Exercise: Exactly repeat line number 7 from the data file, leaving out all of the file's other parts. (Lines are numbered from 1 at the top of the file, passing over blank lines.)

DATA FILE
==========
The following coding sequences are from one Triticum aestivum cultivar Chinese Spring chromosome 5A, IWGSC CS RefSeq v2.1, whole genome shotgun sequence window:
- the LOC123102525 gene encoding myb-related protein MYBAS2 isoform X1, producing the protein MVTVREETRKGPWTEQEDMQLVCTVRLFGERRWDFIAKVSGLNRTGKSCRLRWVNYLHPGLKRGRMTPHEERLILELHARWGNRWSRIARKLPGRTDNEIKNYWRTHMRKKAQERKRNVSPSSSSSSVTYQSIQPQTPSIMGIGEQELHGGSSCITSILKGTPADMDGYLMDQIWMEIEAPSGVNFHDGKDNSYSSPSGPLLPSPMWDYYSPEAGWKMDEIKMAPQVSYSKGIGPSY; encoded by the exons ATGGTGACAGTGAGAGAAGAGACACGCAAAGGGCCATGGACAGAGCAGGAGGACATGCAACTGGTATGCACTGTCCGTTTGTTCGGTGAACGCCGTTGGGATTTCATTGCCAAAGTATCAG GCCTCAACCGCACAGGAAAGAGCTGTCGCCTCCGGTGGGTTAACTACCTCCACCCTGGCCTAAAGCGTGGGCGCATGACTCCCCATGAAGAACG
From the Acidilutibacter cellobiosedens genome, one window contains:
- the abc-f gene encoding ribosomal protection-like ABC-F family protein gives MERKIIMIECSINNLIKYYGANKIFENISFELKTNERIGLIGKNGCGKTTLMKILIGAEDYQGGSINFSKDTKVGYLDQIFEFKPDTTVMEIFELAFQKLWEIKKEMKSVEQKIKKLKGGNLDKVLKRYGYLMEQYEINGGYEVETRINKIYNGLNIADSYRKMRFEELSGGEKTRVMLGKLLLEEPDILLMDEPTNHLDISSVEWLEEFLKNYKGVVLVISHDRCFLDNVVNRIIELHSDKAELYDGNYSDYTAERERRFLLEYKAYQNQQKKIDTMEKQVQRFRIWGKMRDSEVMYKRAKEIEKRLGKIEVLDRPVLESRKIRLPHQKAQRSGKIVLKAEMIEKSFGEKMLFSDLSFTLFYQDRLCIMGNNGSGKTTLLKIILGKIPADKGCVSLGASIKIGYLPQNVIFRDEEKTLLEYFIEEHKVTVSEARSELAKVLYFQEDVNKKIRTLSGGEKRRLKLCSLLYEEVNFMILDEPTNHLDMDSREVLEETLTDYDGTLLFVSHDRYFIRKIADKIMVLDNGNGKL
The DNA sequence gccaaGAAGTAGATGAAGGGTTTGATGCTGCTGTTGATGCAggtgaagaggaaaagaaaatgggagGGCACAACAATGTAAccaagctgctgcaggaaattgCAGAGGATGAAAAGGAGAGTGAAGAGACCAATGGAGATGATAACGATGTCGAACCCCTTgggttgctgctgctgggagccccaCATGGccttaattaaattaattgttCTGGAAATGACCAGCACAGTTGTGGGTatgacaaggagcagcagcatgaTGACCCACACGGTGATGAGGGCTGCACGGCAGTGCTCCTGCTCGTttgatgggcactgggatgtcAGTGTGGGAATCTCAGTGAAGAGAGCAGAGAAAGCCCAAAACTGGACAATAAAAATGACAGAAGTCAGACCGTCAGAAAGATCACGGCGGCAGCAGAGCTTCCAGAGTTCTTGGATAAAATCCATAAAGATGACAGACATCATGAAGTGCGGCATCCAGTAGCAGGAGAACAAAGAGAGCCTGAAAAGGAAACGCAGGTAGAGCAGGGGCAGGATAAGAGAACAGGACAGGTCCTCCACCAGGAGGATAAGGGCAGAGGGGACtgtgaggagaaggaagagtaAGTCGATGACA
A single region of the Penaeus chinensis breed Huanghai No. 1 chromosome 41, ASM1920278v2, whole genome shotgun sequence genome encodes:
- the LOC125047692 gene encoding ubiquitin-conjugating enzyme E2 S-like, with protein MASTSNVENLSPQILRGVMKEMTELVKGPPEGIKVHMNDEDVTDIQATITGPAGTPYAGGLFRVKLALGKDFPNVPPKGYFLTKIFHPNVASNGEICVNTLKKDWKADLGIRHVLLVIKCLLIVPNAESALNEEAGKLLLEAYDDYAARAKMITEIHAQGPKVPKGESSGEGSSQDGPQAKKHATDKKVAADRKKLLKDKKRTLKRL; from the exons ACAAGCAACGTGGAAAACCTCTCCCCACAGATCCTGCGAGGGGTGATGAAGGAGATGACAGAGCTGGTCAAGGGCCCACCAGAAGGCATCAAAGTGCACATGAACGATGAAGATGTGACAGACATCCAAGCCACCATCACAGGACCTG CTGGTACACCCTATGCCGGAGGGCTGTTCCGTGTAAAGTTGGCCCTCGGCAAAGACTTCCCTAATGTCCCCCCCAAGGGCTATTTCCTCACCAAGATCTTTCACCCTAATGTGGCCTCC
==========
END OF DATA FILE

- the LOC125047692 gene encoding ubiquitin-conjugating enzyme E2 S-like, with protein MASTSNVENLSPQILRGVMKEMTELVKGPPEGIKVHMNDEDVTDIQATITGPAGTPYAGGLFRVKLALGKDFPNVPPKGYFLTKIFHPNVASNGEICVNTLKKDWKADLGIRHVLLVIKCLLIVPNAESALNEEAGKLLLEAYDDYAARAKMITEIHAQGPKVPKGESSGEGSSQDGPQAKKHATDKKVAADRKKLLKDKKRTLKRL; from the exons ACAAGCAACGTGGAAAACCTCTCCCCACAGATCCTGCGAGGGGTGATGAAGGAGATGACAGAGCTGGTCAAGGGCCCACCAGAAGGCATCAAAGTGCACATGAACGATGAAGATGTGACAGACATCCAAGCCACCATCACAGGACCTG CTGGTACACCCTATGCCGGAGGGCTGTTCCGTGTAAAGTTGGCCCTCGGCAAAGACTTCCCTAATGTCCCCCCCAAGGGCTATTTCCTCACCAAGATCTTTCACCCTAATGTGGCCTCC